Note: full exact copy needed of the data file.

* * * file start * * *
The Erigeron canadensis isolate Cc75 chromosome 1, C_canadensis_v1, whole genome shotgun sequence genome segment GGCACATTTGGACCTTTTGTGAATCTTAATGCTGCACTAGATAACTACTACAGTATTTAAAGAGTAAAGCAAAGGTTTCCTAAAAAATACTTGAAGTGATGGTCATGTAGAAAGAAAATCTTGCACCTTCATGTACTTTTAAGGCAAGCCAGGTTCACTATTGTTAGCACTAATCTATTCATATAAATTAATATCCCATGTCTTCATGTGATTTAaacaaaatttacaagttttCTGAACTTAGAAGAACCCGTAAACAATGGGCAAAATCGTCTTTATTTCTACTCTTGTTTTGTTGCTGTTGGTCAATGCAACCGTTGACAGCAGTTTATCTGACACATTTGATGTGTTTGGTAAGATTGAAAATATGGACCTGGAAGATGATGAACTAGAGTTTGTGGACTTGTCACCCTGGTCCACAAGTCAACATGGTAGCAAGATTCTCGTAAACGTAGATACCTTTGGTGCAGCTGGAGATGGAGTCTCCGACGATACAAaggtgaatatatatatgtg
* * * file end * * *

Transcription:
The Erigeron canadensis isolate Cc75 chromosome 1, C_canadensis_v1, whole genome shotgun sequence genome segment GGCACATTTGGACCTTTTGTGAATCTTAATGCTGCACTAGATAACTACTACAGTATTTAAAGAGTAAAGCAAAGGTTTCCTAAAAAATACTTGAAGTGATGGTCATGTAGAAAGAAAATCTTGCACCTTCATGTACTTTTAAGGCAAGCCAGGTTCACTATTGTTAGCACTAATCTATTCATATAAATTAATATCCCATGTCTTCATGTGATTTAaacaaaatttacaagttttCTGAACTTAGAAGAACCCGTAAACAATGGGCAAAATCGTCTTTATTTCTACTCTTGTTTTGTTGCTGTTGGTCAATGCAACCGTTGACAGCAGTTTATCTGACACATTTGATGTGTTTGGTAAGATTGAAAATATGGACCTGGAAGATGATGAACTAGAGTTTGTGGACTTGTCACCCTGGTCCACAAGTCAACATGGTAGCAAGATTCTCGTAAACGTAGATACCTTTGGTGCAGCTGGAGATGGAGTCTCCGACGATACAAaggtgaatatatatatgtg